About two months after reconnecting with my ex, he found an article I'd written about how I recognized that he was manipulative and got out. I'd been hesitant to even write it, since it depicted him in a negative light.
The reason he found the article was that another person he was dating accused him of being manipulative, and he was googling information on that topic. He admitted that everything I'd written was true. This helped me get over my fear that I was being unfair by speaking honestly about my experience. The real wrongdoing, after all, is being abusive, not talking about someone's abuse. Discussing a negative experience you've had in a relationship isn't gossipy; it's helpful for your own healing and for others in similar situations.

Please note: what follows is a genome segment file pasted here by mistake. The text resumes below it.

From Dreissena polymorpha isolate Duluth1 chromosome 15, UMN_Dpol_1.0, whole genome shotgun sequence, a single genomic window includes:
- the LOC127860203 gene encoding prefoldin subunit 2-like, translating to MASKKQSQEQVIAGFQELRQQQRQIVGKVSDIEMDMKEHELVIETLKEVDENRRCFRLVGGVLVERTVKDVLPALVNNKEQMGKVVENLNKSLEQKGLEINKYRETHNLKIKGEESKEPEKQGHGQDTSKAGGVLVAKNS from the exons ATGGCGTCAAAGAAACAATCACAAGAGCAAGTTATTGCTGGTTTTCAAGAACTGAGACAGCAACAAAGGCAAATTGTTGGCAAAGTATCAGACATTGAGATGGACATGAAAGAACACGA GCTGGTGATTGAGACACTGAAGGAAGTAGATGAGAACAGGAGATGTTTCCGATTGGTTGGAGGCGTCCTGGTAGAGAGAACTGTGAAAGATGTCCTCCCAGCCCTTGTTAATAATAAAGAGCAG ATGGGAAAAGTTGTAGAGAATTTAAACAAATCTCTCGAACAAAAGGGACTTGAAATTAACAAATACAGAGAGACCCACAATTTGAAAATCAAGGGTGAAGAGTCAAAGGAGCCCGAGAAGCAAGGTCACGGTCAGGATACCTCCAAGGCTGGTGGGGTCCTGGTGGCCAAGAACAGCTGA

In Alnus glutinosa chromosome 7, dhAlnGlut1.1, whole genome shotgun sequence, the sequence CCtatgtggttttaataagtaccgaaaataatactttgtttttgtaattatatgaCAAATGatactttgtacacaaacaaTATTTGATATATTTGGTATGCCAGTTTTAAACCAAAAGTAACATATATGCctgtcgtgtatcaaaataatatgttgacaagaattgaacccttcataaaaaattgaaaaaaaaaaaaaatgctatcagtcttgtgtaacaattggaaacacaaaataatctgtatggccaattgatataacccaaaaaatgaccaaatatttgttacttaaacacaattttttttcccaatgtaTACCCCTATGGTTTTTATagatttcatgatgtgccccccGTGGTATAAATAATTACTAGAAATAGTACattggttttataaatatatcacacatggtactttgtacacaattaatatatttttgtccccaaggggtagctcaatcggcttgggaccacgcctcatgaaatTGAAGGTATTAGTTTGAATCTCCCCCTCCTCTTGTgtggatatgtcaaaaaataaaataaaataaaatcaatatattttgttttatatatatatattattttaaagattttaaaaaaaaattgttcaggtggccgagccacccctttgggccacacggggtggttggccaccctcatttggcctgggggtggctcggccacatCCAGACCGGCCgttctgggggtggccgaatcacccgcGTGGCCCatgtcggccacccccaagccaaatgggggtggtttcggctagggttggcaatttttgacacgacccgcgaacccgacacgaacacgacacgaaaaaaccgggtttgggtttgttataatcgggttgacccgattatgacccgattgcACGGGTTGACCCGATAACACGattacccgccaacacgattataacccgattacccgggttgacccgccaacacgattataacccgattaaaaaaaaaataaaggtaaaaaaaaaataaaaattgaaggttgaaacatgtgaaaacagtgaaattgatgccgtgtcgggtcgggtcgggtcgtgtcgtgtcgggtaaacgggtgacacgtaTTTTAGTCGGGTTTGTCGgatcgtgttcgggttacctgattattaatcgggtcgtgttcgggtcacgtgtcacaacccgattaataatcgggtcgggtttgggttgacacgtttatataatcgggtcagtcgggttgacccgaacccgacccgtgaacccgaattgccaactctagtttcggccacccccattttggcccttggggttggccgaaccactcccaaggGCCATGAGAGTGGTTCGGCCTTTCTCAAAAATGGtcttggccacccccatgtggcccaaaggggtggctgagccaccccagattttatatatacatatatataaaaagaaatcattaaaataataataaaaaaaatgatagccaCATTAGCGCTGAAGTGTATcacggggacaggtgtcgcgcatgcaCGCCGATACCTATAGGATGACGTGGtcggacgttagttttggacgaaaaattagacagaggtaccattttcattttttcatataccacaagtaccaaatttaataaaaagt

A few months later, another ex I hadn't spoken to in years IMed me just to tell me it was "bitchy" of me to write about our relationship without asking him. My other ex's response gave me the reassurance that this one was wrong. We own our stories.
4Who You Want In Your Life Up To You
As I'm writing this, I'm wondering if people might accuse me of being anti-feminist by maintaining contact with someone who was abusive. And I'm certainly not implying that anyone else should. That's a personal decision, and some need to cut off all contact. But I also don't think anyone else gets to decide that for us.